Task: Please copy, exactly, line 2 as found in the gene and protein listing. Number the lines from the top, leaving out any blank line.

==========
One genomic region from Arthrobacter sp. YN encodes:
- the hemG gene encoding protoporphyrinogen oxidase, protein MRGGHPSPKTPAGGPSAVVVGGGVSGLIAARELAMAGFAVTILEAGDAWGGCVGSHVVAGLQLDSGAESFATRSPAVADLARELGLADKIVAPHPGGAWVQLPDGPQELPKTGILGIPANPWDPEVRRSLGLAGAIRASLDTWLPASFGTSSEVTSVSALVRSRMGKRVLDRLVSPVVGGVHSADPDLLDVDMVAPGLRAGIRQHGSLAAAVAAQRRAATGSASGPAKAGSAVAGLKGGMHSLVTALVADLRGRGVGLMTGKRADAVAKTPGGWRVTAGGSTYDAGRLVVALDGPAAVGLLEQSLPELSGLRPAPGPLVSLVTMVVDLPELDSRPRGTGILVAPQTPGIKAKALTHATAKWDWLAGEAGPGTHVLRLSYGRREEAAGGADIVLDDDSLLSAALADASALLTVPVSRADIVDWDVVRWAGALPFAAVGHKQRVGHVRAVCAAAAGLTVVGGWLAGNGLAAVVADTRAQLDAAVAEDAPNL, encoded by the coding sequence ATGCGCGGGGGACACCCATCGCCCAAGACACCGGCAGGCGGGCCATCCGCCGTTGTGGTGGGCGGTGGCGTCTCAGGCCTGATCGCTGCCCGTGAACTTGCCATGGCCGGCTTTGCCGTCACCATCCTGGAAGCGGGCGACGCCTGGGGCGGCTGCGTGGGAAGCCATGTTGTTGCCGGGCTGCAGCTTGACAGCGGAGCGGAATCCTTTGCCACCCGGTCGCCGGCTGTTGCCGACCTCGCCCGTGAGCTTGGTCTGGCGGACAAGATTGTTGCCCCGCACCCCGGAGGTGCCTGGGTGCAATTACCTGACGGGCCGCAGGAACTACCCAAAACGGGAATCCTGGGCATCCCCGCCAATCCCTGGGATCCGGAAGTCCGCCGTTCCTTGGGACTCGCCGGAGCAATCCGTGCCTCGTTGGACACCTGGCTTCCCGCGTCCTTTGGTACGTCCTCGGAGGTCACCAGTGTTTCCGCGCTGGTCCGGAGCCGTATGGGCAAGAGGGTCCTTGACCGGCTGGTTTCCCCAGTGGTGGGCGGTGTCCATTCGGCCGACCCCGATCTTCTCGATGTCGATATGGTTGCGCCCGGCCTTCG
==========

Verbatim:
- the hemG gene encoding protoporphyrinogen oxidase, protein MRGGHPSPKTPAGGPSAVVVGGGVSGLIAARELAMAGFAVTILEAGDAWGGCVGSHVVAGLQLDSGAESFATRSPAVADLARELGLADKIVAPHPGGAWVQLPDGPQELPKTGILGIPANPWDPEVRRSLGLAGAIRASLDTWLPASFGTSSEVTSVSALVRSRMGKRVLDRLVSPVVGGVHSADPDLLDVDMVAPGLRAGIRQHGSLAAAVAAQRRAATGSASGPAKAGSAVAGLKGGMHSLVTALVADLRGRGVGLMTGKRADAVAKTPGGWRVTAGGSTYDAGRLVVALDGPAAVGLLEQSLPELSGLRPAPGPLVSLVTMVVDLPELDSRPRGTGILVAPQTPGIKAKALTHATAKWDWLAGEAGPGTHVLRLSYGRREEAAGGADIVLDDDSLLSAALADASALLTVPVSRADIVDWDVVRWAGALPFAAVGHKQRVGHVRAVCAAAAGLTVVGGWLAGNGLAAVVADTRAQLDAAVAEDAPNL, encoded by the coding sequence ATGCGCGGGGGACACCCATCGCCCAAGACACCGGCAGGCGGGCCATCCGCCGTTGTGGTGGGCGGTGGCGTCTCAGGCCTGATCGCTGCCCGTGAACTTGCCATGGCCGGCTTTGCCGTCACCATCCTGGAAGCGGGCGACGCCTGGGGCGGCTGCGTGGGAAGCCATGTTGTTGCCGGGCTGCAGCTTGACAGCGGAGCGGAATCCTTTGCCACCCGGTCGCCGGCTGTTGCCGACCTCGCCCGTGAGCTTGGTCTGGCGGACAAGATTGTTGCCCCGCACCCCGGAGGTGCCTGGGTGCAATTACCTGACGGGCCGCAGGAACTACCCAAAACGGGAATCCTGGGCATCCCCGCCAATCCCTGGGATCCGGAAGTCCGCCGTTCCTTGGGACTCGCCGGAGCAATCCGTGCCTCGTTGGACACCTGGCTTCCCGCGTCCTTTGGTACGTCCTCGGAGGTCACCAGTGTTTCCGCGCTGGTCCGGAGCCGTATGGGCAAGAGGGTCCTTGACCGGCTGGTTTCCCCAGTGGTGGGCGGTGTCCATTCGGCCGACCCCGATCTTCTCGATGTCGATATGGTTGCGCCCGGCCTTCG